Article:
First Read is your briefing from Meet the Press and the NBC Political Unit on the day's most important political stories and why they matter.
WASHINGTON — Yes, Roy Moore was a historically flawed candidate, and President Trump stressed that point this morning after Republicans’ defeat in Alabama last night. “The reason I originally endorsed Luther Strange … is that I said Roy Moore will not be able to win the general election. I was right!” he tweeted. (Of course, that fact didn’t stop Trump from backing Moore when other Republicans ran away after the allegations against the Alabama Republican.)
But if you thought Moore’s flaws — and the allegations against him — were the only reason why Republicans lost in Alabama, you haven’t been paying attention to 2017. The seven major races this year have underscored that Democratic voters are fired up, that Republican ones aren’t and that Trump is unpopular, even in red states.
Just look at how Democrats have overperformed from 2016 and previous races in these particular states and congressional districts:
- KS-4 in 2016: Mike Pompeo 61%, Daniel Giroux 30% (R+31)
- KS-4 in 2016 (presidential results): Trump 60%, Clinton 33% (R+27)
- KS-4 in 2017: Ron Estes 53%, James Thompson 46% (R+7)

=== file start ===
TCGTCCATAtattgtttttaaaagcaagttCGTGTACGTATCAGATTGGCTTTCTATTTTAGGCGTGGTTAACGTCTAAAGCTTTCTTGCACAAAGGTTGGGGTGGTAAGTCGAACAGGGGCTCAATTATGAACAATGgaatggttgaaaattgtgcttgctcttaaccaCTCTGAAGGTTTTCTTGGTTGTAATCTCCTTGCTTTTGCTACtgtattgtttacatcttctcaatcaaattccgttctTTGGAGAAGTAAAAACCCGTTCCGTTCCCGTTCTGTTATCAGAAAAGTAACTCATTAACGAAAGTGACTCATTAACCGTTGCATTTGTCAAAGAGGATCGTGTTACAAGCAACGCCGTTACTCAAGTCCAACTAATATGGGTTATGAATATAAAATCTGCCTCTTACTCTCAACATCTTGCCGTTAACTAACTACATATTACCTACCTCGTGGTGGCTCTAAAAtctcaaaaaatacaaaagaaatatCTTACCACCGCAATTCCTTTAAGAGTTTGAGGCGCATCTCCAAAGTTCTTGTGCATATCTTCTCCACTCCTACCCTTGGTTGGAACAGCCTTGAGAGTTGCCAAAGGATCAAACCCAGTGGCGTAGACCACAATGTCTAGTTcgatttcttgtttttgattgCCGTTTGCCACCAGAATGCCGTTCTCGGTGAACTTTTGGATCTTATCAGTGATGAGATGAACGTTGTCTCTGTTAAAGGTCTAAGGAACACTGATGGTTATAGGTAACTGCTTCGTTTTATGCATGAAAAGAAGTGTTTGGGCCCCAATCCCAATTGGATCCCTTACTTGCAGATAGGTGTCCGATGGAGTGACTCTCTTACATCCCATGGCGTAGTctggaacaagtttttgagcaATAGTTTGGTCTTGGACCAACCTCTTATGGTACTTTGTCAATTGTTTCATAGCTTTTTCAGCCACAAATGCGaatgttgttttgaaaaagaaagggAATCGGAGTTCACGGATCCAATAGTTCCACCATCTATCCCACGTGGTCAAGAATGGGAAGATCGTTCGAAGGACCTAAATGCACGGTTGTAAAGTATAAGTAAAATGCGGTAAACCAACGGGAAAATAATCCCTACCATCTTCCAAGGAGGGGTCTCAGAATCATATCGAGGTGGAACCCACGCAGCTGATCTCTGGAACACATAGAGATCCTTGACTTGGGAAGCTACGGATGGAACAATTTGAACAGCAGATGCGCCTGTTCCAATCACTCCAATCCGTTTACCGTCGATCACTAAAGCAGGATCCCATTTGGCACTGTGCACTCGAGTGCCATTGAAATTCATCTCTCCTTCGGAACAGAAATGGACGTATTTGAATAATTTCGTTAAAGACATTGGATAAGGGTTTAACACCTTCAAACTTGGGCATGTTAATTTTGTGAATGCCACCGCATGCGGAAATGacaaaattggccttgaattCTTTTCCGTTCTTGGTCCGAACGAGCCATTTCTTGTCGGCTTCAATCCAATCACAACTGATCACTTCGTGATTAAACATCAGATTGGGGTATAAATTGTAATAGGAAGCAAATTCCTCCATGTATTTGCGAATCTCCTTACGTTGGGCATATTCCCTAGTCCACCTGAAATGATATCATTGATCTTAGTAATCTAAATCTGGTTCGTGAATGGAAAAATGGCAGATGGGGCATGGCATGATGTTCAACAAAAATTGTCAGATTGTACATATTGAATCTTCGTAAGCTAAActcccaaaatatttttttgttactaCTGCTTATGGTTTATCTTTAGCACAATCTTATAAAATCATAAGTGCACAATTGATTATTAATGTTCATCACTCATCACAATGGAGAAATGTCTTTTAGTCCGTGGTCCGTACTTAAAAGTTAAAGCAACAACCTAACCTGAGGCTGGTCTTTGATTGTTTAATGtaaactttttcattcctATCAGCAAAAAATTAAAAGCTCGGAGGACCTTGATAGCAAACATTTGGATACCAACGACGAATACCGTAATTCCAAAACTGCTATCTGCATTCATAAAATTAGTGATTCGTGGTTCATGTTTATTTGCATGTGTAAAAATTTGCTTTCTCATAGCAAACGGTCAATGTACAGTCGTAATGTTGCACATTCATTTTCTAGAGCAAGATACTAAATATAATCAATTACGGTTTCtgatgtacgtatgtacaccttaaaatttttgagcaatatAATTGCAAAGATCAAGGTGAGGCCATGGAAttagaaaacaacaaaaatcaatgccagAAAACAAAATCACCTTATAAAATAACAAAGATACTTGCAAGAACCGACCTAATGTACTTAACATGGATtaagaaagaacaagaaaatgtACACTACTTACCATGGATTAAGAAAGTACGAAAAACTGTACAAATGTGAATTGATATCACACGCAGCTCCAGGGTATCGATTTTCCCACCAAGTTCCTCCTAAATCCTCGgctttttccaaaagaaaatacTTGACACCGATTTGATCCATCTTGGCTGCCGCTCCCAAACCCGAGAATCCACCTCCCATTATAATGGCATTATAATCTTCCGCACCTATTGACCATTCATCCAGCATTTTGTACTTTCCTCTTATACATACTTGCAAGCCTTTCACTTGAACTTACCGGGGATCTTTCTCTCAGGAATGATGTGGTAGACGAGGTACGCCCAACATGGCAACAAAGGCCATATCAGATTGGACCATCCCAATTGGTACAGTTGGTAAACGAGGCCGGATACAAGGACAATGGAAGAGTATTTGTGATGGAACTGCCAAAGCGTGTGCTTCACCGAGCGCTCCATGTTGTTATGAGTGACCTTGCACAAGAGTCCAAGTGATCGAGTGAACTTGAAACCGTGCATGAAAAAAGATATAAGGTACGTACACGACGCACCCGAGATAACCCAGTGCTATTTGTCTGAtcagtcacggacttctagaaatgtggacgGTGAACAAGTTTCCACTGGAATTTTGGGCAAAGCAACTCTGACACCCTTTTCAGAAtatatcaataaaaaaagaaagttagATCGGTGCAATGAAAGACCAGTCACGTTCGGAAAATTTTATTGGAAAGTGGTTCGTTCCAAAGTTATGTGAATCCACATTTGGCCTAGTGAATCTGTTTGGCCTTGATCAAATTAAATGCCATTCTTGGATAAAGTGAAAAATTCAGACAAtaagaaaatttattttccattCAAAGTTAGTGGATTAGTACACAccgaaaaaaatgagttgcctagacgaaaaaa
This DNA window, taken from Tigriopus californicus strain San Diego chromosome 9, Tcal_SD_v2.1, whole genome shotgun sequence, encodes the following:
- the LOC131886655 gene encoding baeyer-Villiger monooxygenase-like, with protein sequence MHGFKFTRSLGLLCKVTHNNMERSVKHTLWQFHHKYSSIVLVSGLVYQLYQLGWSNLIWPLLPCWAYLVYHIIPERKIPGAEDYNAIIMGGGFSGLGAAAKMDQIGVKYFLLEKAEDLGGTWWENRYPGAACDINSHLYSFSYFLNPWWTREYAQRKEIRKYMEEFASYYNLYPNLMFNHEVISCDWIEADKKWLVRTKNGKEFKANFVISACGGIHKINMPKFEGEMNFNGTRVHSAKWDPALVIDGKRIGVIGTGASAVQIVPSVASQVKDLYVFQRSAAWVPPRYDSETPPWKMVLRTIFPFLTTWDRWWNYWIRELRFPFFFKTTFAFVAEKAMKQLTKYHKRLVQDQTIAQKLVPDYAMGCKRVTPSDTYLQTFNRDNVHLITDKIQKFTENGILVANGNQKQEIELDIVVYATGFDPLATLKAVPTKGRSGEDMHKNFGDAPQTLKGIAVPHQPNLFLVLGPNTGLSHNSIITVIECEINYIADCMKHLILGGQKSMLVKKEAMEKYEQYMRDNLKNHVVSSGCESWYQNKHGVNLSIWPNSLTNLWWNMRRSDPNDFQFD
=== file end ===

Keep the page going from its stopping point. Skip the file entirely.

- GA-6 in 2016: Tom Price 62%, Rodney Stooksbury 38% (R+24)
- GA-6 in 2016 (presidential results): Trump 48%, Clinton 47% (R+1)
- GA-6 in 2017 (initial round): Jon Ossoff 48%, Karen Handel 20%, Bob Gray 11%, Dan Moody 9%, Judson Hill 9%.
- GA-6 in 2017 (runoff): Handel 52%, Ossoff 48% (R+4)
- MT-AL in 2016: Ryan Zinke 56%, Denise Juneau 40% (R+16)
- MT in 2016 (presidential results): Trump 57%, Clinton 36% (R+21)
- MT-AL in 2017: Greg Gianforte 50%, Rob Quist 44% (R+6)
- SC-5 in 2016: Mick Mulvaney 59%, Fran Person 39% (R+20)
- SC-5 in 2016 (presidential results): Trump 57%, Clinton 39% (R+18)
- SC-5 in 2017: Ralph Norman 51%, Archie Parnell 48% (R+3)
- NJ GOV in 2013: Chris Christie 60%, Barbara Buono 38% (R+22)
- NJ in 2016 (presidential results): Clinton 55%, Trump 41% (D+14)
- NJ GOV in 2017: Phil Murphy 56%, Kim Guadagno 42% (D+14)
- VA GOV in 2013: Terry McAuliffe 48%, Ken Cuccinelli 45% (D+3)
- VA in 2016 (presidential results): Clinton 50%, Trump 44% (D+6)
- VA GOV in 2017: Ralph Northam 54%, Ed Gillespie 45% (D+9)
- AL SEN in 2016: Shelby 64%, Crumpton 36% (R+28)
- AL in 2016 (presidential results): Trump 62%, Clinton 34% (R+28)
- AL SEN in 2017: Doug Jones 50%, Roy Moore 48% (D+2)
Then look at Trump’s own numbers in Alabama, according to the exit poll: His approval rating was 48 percent approve, 48 percent disapprove. But more importantly, the intensity was against the president — with 41 percent strongly disapproving, versus 32 percent strongly approving.
And then there was the African-American vote: They made up 29 percent of the electorate (up from 28 percent in 2012 when Barack Obama was the ballot in Alabama), and they broke for Jones by a 96 percent-to-4 percent margin.
This is how a wave happens, and the wave heading in 2018 got bigger and bigger during every contest this year — first in Georgia (which Democrats still lost), then in Virginia last month and then Alabama last night.
It took a lot of GOP mistakes for Democrat Doug Jones to get to 50 percent in Alabama. But here’s the thing: He was probably going to get 44 to 45 percent of the vote against a Luther Strange in this environment.